Alleged ‘attack’ takes down MJ Freeway’s software, causing chaos for marijuana retailers

By Chris Walsh

MJ Freeway’s widely used software platform for cannabis businesses crashed over the weekend and remains down for most customers, creating ripples across the marijuana industry.

The outage has sent 1,000 marijuana retailers in 23 states scrambling to handle everything from sales and inventory management to regulatory compliance issues.

A number of dispensaries and recreational stores have had to close as a result. Others are dealing with lengthy lines and customer complaints, as it is taking them longer than usual to complete sales transactions.

MJ Freeway initially said on Sunday that it expected to restore service to the lion’s share of its customers by Monday and the rest on Tuesday.

But the company’s director of data and marketing, Jeannette Ward, revised the timeline Monday afternoon, saying that restoring the entire system will likely take longer than originally anticipated. She said the company is working on temporary solutions for customers.

Denver-based MJ Freeway told Marijuana Business Daily that it believes the outage was caused by a cyberattack of unknown origin.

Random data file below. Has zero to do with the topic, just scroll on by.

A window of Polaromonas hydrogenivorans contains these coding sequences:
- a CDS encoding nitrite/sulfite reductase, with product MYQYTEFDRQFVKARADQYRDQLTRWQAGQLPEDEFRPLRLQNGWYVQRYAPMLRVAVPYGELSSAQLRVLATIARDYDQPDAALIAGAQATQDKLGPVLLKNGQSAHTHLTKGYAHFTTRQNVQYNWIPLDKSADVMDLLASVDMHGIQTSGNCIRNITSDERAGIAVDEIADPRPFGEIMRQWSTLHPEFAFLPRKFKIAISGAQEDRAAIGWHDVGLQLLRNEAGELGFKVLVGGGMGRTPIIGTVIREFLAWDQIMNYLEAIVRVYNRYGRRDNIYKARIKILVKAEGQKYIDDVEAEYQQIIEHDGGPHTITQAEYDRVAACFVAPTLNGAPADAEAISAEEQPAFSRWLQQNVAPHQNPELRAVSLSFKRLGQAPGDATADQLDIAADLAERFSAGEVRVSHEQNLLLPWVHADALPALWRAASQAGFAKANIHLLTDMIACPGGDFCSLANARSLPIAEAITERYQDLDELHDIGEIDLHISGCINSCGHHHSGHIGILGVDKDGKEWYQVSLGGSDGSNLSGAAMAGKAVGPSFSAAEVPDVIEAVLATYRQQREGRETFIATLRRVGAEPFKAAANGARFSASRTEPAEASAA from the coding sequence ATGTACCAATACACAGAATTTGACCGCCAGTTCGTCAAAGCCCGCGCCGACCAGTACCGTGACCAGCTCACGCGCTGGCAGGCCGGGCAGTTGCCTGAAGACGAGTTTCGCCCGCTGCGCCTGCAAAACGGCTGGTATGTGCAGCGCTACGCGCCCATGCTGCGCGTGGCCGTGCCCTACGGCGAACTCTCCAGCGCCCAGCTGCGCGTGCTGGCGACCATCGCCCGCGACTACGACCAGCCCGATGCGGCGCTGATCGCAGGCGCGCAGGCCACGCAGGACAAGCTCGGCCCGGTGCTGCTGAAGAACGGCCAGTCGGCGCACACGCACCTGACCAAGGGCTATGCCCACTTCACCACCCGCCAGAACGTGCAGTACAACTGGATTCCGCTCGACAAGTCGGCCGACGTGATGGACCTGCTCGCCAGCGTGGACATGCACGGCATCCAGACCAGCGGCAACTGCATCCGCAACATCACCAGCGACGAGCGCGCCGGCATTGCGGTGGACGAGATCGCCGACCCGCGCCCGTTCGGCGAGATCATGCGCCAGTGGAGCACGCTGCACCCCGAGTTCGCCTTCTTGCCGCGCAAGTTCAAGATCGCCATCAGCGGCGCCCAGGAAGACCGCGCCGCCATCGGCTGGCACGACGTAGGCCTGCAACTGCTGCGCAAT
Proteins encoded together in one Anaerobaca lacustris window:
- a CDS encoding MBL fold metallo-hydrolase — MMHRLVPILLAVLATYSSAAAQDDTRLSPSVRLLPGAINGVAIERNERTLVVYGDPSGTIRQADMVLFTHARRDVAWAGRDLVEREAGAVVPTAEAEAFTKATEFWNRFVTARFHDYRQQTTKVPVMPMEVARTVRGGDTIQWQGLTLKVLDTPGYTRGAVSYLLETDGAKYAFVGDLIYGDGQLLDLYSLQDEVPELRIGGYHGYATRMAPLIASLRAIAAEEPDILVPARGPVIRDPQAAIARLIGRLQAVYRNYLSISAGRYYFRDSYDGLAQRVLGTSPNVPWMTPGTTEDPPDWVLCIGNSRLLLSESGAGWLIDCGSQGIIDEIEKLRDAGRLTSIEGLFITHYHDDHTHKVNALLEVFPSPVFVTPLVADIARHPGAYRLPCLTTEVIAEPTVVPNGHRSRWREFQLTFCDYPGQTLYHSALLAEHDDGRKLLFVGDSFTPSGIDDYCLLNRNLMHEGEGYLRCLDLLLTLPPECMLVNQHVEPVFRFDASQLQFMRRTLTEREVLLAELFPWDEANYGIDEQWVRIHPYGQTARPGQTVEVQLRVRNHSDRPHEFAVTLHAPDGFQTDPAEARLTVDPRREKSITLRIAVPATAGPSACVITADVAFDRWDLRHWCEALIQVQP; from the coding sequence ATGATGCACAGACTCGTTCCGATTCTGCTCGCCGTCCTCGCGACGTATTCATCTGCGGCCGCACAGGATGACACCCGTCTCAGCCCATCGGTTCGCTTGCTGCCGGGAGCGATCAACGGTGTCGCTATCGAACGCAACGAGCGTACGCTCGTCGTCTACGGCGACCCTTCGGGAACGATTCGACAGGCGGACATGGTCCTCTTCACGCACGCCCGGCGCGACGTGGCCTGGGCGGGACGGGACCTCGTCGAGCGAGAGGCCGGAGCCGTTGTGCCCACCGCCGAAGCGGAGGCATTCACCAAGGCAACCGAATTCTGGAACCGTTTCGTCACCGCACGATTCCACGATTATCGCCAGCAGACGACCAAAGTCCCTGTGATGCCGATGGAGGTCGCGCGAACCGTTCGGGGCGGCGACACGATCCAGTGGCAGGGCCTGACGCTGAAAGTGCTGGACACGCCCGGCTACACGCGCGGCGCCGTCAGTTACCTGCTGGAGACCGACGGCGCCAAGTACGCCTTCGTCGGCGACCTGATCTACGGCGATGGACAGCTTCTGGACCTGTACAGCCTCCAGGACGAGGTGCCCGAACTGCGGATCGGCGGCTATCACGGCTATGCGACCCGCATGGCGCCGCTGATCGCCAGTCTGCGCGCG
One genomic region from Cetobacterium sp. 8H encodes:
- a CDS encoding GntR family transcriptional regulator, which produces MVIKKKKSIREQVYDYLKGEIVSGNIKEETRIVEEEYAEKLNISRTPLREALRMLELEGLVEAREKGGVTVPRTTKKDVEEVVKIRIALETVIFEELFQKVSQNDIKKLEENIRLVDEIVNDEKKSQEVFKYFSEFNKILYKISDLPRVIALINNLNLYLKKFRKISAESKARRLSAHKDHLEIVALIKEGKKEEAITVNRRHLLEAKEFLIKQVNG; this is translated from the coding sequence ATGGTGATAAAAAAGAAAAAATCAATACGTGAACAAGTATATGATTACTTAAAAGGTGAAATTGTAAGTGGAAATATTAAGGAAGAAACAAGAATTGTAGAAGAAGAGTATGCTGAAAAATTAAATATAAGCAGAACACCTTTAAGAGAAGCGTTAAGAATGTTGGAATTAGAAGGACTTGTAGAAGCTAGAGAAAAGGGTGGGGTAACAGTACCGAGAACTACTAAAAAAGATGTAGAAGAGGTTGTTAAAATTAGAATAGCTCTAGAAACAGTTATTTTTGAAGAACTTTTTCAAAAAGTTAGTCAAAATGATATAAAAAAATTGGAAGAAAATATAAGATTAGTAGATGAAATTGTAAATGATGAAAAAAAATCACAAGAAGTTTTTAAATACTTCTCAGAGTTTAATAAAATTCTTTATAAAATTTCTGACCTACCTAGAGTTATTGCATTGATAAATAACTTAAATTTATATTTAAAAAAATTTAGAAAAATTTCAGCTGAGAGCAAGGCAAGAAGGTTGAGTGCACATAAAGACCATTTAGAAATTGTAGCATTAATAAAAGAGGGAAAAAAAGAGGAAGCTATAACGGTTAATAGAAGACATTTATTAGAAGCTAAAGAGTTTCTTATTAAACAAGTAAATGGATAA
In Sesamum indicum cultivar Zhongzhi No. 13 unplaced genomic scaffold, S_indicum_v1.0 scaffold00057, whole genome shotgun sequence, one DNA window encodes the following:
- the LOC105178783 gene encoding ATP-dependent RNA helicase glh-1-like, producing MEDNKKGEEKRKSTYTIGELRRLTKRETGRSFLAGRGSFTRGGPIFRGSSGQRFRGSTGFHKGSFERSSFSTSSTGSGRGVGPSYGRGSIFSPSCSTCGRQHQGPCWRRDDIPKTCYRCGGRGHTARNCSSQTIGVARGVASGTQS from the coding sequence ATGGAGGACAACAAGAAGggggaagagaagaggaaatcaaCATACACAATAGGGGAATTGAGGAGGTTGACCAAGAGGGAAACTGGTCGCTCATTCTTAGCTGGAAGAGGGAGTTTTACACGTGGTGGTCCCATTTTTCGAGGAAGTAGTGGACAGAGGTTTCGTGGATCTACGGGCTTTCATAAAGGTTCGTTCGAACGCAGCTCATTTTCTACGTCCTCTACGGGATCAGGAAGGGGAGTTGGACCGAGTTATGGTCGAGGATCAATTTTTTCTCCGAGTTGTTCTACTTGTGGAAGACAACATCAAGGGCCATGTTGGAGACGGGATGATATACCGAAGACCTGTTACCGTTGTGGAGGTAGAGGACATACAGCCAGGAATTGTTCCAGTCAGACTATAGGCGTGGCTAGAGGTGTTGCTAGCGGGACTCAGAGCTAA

“Our initial analysis indicates that this was a direct attack on MJ Freeway’s infrastructure,” Ward said.

The attack hit the company’s main databases as well as its backups, but Ward said no client data was stolen.

MJ Freeway has more than 1,000 retail cannabis clients and a presence in most states with active marijuana industries.

Dispensaries and rec shops use the system for facilitating sales transactions, managing patient records, tracking inventory, maintaining regulatory compliance, helping with marketing efforts and general business management.

Ward said the company has not yet brought in police but intends to take the necessary steps to pursue a criminal case if warranted.